U.S. Military Presence Continues to Build in Haiti
U.S. Black Hawk helicopters touched down on the grounds of Haiti’s wrecked presidential palace Tuesday to deploy troops and supplies as the international aid efforts continue to gain momentum.
Paratroopers from the 82nd Airborne Division, tasked with helping speed up a logjammed relief effort, moved to secure Port-au-Prince’s nearby general hospital. Their deployment brought crowds of survivors to the palace’s iron gates begging for food, Reuters reported.
Here’s video of the landing from the Associated Press:
“We do not know exactly what they have come to do but I think they are here to help us, so we tell them welcome,” one observer, 40-year-old Alex Michel, told Reuters.
“We are here to provide security to the hospital. We work with the government of Haiti. We have rules of engagement, but we are on a humanitarian mission,” Sgt. Bill Smith told AFP.
Also on Tuesday, an 800-troop Marine expeditionary unit moved ashore, ferrying supplies in helicopters and Humvees. All in all, more than 11,000 U.S. military personnel are either on the ground in Haiti, on ships offshore or en route to the Caribbean nation. Meantime, the United Nations Security Council on Tuesday unanimously approved sending an extra 2,000 troops and 1,500 police officers to join the 9,000 member peacekeeping force already in Haiti. And Canada announced it was sending 2,000 soldiers to assist the aid effort, representing the country’s largest ever relief mission.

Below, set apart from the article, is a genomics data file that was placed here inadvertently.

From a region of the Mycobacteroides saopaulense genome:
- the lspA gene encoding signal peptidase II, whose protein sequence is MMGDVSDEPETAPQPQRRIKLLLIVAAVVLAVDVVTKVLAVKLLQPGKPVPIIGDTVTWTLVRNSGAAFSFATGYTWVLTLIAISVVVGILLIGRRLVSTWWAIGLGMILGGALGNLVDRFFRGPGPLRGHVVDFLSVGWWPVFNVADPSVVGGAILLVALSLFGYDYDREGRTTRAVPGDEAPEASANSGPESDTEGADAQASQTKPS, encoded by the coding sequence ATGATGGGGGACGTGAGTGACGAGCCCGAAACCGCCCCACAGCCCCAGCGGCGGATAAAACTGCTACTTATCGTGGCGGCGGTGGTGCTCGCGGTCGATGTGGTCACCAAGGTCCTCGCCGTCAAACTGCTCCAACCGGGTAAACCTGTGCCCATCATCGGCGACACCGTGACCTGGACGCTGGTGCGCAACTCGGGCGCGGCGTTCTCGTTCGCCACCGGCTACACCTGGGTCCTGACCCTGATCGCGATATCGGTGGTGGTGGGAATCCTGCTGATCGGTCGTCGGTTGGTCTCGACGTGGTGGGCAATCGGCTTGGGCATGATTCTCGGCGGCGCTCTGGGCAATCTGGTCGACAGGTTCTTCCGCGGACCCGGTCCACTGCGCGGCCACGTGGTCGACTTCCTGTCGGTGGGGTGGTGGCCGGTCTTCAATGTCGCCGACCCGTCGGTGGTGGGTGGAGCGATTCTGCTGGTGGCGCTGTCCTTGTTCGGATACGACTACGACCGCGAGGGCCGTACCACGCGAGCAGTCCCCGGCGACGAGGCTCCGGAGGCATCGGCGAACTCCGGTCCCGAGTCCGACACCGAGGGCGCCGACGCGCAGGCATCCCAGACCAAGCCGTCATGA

On last night’s NewsHour, U.S. Ambassador to Haiti Kenneth Merten addressed criticism of the U.S. military efforts in Haiti.
We’ll have lots more on the Haiti relief effort on tonight’s NewsHour, including an analysis of the U.S. military mission there. Stay tuned.